WASHINGTON, Ind. (WTWO/WAWV)– Daviess County was one of five counties selected by the Governor’s Office for a new pilot program that helps provide resources and help for those incarcerated.
Data from the state’s department of corrections said that one out of every three individuals released from jail in Indiana in 2018 were arrested again within three years. The program, called integrated reentry or correctional support, or IRACS, is meant is to address mental health or substance use problems that lead to reincarceration.
“The purpose of this program and the message coming from the Governor’s Office, is to rethink re-entry, and looking at ways that we can creatively problem solve persons that are incarcerated for mental health and drug addiction issues,” Vanessa Phillips, the forensic supervisor for the program, said.
The program started last month. Peer recovery coach Brian Peek said work to provide inmates with resources for whatever their next steps are, whether it’s going back to the community or to another correctional facility.
Phillips said they work with the inmates to determine what they need most.
“The program is directed based on client needs. The client identifies barriers in their life, things that they have difficulties with and then we help walk alongside them while they’re incarcerated, either providing them one on one peer recovery support services, group services, developing wellness recovery plans,” she said.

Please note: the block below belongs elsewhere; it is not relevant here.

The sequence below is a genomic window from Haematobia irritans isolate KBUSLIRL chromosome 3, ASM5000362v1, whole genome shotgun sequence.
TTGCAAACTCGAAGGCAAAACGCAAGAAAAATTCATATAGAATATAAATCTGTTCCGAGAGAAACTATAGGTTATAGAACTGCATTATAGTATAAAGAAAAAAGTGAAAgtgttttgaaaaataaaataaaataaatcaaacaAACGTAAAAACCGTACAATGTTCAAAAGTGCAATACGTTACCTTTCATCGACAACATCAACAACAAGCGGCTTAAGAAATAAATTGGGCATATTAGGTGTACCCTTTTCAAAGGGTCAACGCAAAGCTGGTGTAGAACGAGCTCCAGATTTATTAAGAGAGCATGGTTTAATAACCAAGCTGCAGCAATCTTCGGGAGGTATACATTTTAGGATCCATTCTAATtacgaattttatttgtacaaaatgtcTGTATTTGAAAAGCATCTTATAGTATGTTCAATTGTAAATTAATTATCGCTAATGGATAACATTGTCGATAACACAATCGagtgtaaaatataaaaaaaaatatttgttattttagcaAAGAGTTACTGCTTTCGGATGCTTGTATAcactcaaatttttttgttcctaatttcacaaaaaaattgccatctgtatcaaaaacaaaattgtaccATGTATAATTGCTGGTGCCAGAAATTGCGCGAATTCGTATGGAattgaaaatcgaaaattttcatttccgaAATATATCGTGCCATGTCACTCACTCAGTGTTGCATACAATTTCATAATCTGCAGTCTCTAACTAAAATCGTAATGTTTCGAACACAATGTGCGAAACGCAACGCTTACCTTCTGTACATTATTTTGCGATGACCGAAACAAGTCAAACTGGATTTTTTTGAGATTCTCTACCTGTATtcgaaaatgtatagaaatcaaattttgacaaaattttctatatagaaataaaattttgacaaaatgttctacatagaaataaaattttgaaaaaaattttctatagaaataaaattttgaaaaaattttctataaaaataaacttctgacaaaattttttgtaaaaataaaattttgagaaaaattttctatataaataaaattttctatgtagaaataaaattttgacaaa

Peek said one of the strengths of the program is that all the employees are certified peer recovery specialists.
“That means they have lived experience with substance use or mental health disorder, so they’ve been there, they’ve done that, they’ve been there in their life at one point,” Peek said.
Phillips said lived experience is important when dealing with these issues.
“We are living proof that people do recover and that you can be successful when you face incarceration, you have a criminal history, you have a substance use disorder, you have a mental health disorder, you can go on to live productive lives,” she said
Phillips said funding came from Mental Health America of Indiana. That money will fund the pilot phase, which will go through May of 2023, but the program should be sustainable for Daviess beyond then. If results from the pilot are good, IRACS will be implemented across the state.
For Peek, who was hired as the first peer recovery coach in Daviess county in 2019, watching the program expand over time has been rewarding, but also speaks to the need to address substance use.
“When we started it was just me, I was the only one in our county. It went from that to having a full program in our hospital system… now having five in our county jail, it also shows you the need that we have in our county,” he said.
“Substance abuse disorder is not going away, but it’s something that we have to address. We’ve seen steady rises in our referral rates through our community peers. We’re up to 40 plus referrals every month. All three of our peers in our community are seeing 30 to 40 clients a piece.”
Peek said the program is available to anyone in the Daviess county jail.